Parenting Time & Child Custody Laws in Michigan

Parenting time refers to the amount of time individual parents are allowed to spend with a child after a divorce. This amount of time is determined by the court and can often lead to controversy and disputes between parents. These disputes may include disagreements over the division of time, and how this amount of time is measured.

This page provides an overview on child custody laws and details on parenting time in Michigan.

Overview of Michigan Child Custody Laws

Child custody has been an evolving legal matter over the last century. In Michigan, a long time ago, the father had absolute rights to the children then it changed to the mother having a preference as the best parent.

In the modern day, Michigan courts use a specific standard of determining child custody. This standard involves a gender neutral approach that assesses the ability of each parent to care for their children.

The Michigan family division looks to the Child Custody Act of 1970 to determine the child’s custody, support and parenting time. Even if the parties come to an agreement about custody in Michigan, the court must still apply the best interest standard in determining whether or not to abide by the agreement of the parties. Even if a determination is made by the alternative dispute resolution process in Michigan, the court must still make their own determination.

In Michigan custody battles, parents, agencies and third parties including grandparents may have standing to seek custody. In Michigan the parent is given the presumption of custody, because it is presumed that it is best for the child to be with a parent unless there is clear and convincing evidence to establish custody with another person or agency.

A Michigan judge must examine the best interest of each individual child, but will keep the children together if that is indeed best for the child.

Difference Between Parenting Time and Child Custody

Michigan parenting time legal forms titled Motion Regarding Parenting Time

In Michigan, there is a presumption that it is in the best interest of the child to have a strong relationship with both parents. If one parent has sole physical custody of a child in Michigan it is presumed that the other parent will be granted parenting time, which means spending time with the child. Parenting time in Michigan will be granted to a parent as frequency, prolonged and type reasonable to promote a strong relationship between the child and parent who is granted parenting time. This might mean certain weekends, holidays, certain extended vacations; courts and parties can get creative in determining parenting time in Michigan.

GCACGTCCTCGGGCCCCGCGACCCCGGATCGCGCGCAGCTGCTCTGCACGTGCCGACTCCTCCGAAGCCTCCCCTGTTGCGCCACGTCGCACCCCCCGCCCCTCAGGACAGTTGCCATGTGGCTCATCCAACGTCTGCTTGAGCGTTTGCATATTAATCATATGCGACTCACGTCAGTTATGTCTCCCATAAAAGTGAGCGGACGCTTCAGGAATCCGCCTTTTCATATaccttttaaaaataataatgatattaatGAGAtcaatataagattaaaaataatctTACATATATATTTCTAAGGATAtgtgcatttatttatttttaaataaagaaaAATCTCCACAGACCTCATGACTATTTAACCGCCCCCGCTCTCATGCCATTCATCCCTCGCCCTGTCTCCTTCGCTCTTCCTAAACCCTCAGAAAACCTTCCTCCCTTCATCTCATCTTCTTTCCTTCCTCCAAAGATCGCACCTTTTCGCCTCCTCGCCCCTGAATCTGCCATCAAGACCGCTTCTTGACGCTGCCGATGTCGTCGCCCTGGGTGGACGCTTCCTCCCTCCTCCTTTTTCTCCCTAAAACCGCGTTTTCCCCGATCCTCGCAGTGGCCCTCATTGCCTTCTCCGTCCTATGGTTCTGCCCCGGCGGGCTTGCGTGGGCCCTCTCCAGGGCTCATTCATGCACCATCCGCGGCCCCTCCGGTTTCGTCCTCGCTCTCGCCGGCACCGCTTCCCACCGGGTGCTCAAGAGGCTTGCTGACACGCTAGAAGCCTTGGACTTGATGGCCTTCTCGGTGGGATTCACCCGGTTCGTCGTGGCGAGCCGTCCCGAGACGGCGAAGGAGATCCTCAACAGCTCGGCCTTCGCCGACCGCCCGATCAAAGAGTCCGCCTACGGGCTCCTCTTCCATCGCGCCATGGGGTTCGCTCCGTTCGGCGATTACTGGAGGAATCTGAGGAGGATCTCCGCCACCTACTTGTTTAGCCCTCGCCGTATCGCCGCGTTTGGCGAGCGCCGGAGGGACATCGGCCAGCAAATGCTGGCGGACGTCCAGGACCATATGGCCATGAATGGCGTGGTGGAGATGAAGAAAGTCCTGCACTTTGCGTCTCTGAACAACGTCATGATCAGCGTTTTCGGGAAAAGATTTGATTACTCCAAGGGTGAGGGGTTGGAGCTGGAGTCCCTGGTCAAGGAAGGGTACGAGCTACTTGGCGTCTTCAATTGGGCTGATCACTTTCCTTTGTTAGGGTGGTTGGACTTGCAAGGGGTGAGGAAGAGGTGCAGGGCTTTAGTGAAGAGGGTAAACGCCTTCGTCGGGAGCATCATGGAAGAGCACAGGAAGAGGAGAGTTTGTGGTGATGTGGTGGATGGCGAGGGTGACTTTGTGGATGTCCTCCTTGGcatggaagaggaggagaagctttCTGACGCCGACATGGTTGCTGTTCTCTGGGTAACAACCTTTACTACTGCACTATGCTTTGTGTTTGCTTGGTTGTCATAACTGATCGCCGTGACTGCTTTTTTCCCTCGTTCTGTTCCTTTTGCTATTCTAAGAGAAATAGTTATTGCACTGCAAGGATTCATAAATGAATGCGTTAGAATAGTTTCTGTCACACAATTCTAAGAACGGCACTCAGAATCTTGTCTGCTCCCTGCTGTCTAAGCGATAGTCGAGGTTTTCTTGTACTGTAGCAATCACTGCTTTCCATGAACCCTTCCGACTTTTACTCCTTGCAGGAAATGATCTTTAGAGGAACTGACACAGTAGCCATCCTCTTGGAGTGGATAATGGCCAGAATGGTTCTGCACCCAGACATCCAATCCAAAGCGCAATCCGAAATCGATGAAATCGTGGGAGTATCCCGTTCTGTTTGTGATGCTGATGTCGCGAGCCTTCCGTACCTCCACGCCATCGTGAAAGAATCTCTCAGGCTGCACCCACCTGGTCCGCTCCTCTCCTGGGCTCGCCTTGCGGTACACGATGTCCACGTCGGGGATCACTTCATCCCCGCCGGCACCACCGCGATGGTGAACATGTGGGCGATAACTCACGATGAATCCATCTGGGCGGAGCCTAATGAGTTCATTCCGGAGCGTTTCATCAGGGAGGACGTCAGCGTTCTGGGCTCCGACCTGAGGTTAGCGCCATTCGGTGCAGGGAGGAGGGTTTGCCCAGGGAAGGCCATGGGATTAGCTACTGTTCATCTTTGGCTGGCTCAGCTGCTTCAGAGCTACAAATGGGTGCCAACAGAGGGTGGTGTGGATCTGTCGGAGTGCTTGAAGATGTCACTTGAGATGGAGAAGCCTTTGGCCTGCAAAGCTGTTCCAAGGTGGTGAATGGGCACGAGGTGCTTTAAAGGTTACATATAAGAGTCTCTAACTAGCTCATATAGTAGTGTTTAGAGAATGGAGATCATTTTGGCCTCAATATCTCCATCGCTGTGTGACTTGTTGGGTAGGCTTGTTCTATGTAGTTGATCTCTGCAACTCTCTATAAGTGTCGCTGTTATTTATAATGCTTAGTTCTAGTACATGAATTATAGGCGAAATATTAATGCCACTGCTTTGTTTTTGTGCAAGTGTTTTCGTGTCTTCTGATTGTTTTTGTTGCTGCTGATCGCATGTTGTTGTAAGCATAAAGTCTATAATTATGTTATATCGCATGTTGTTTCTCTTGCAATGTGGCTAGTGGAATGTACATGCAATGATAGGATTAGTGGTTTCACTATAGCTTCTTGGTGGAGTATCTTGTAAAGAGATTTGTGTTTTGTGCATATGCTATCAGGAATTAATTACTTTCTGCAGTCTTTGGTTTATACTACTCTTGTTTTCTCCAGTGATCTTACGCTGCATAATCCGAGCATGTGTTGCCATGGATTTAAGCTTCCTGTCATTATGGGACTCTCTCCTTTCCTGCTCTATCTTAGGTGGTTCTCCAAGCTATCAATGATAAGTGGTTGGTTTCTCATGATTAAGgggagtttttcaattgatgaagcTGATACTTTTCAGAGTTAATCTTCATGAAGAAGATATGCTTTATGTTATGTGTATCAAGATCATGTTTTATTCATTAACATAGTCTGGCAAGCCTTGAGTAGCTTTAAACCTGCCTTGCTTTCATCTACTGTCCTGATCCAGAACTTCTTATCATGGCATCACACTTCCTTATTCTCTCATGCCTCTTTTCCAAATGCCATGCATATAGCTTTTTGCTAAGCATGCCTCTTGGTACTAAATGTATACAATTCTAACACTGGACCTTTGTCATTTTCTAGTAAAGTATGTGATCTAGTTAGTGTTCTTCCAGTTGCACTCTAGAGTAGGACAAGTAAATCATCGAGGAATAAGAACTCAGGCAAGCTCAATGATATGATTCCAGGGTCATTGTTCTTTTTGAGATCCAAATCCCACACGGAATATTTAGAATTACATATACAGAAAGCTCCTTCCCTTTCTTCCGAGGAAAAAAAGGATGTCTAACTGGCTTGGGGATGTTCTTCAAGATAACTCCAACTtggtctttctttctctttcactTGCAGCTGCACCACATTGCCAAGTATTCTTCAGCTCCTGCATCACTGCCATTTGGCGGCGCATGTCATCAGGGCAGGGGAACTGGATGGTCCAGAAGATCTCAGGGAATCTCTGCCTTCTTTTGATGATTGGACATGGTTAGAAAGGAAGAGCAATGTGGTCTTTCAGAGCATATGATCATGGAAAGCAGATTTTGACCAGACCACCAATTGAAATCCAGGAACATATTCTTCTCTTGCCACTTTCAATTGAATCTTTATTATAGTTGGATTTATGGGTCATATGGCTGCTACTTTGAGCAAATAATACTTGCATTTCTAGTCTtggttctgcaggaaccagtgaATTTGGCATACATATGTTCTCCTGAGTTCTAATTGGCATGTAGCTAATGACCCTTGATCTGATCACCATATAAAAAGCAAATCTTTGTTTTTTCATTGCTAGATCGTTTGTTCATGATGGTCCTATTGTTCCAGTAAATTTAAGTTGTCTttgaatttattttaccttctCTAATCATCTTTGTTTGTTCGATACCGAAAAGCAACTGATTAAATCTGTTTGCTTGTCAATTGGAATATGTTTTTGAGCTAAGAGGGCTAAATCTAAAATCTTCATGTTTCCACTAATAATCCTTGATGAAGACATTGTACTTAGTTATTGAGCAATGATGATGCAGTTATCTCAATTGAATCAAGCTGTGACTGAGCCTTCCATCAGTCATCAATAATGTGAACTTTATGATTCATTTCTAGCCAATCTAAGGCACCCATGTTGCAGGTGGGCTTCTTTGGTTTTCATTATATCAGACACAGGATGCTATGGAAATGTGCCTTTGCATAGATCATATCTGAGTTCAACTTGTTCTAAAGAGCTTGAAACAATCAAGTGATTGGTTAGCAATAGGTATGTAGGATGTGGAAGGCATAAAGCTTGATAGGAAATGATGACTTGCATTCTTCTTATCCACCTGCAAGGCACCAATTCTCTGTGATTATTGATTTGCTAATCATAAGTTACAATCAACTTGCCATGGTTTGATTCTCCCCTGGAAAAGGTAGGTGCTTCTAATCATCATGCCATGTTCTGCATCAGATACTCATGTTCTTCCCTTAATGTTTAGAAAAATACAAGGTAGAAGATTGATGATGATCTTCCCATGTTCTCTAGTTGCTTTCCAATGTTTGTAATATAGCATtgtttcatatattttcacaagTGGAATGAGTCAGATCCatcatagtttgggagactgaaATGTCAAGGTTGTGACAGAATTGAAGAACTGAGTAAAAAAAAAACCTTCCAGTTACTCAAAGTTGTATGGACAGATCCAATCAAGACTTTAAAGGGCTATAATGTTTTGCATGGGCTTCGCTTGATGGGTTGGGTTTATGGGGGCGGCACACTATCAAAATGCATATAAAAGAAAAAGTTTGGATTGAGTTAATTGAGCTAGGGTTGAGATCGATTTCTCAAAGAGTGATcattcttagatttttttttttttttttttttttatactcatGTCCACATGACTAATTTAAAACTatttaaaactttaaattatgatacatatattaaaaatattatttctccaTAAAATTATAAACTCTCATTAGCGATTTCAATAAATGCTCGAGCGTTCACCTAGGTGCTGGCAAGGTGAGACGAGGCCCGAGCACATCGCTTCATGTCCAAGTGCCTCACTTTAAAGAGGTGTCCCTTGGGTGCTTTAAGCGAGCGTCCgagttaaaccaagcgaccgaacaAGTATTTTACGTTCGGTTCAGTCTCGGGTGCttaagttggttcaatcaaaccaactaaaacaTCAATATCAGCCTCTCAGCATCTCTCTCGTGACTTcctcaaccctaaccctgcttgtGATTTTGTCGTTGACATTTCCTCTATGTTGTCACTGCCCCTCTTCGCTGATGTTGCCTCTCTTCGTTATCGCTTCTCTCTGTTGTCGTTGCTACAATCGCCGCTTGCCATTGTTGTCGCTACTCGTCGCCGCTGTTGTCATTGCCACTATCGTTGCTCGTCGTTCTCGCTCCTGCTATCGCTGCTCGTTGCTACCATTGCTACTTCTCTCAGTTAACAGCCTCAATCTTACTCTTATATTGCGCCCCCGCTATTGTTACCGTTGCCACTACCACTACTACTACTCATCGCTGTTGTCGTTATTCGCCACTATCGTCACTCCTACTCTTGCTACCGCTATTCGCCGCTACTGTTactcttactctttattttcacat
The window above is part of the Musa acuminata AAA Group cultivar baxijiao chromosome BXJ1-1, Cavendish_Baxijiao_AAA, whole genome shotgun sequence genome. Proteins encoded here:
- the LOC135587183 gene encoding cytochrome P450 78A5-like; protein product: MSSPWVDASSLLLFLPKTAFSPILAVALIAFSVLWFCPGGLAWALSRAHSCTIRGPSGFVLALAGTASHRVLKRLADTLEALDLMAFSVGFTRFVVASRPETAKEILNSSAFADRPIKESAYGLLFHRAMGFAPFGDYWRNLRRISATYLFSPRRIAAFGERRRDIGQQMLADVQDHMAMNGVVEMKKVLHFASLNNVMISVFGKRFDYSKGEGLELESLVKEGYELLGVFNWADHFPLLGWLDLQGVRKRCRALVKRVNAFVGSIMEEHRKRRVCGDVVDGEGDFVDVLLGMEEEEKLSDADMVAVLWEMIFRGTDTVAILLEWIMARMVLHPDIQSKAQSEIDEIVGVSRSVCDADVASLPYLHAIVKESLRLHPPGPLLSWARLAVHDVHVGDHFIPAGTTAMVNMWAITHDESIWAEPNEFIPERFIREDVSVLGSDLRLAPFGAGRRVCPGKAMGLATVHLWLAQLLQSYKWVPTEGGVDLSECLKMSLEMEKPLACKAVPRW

Parties are free to come to an agreement on their own about parenting time in Michigan cases, which are subject to the court’s review of the “best interest of the child” or a court may determine the parenting time.

Parenting time is modifiable in Michigan by the parties consent or a party filing a motion, and the court making a determination if proper cause has been shown and if there is a change of circumstances, which warrant the modification.

How To Enforce Parenting Time

In Michigan, the Friend of the Court is the go-to person for enforcing parenting time. If the Michigan Friend of the Court receives a written complaint with specific facts constituting a custody or parenting time violation, they must take action.

A parenting time or custody order violation in Michigan is defined as “an individual’s act or failure to act that interferes with a parent’s right to interact with his or her child in the time, place, and manner established in the order that governs custody or parenting time between the parent and the child and to which the individual accused of interfering is subject”

The remedy for a violation of a parenting time order in Michigan is usually to apply “make-up” time to the aggrieved parent, or if necessary schedule alternative dispute resolution or a joint meeting between the parents.

If necessary your Michigan family law attorney can file a motion to enforce parenting time along with additional motions with the court to modify parenting time to ensure future compliance, and contempt proceedings could be initiated.

Grand-Parenting Time

In Michigan, a presumption exists that a fit parent’s decision to deny grand-parenting time does not create a substantial risk of harm to the child. A grandparent in Michigan may need to petition for time with grandchildren if the parents are denying them access. To rebut this presumption, and win on the issue, the grandparent must prove by a preponderance of the evidence that the parent’s decision to deny grand-parenting time creates a substantial risk of harm to the child’s mental, physical or emotional health.

Child Support Payments

Michigan courts have held that duty to make support payments may be suspended if parenting time is denied unless the suspension of payments would adversely affect the children.

If the answer to this question is not clear, and one is strongly advised to speak to a Michigan family lawyer before taking action.

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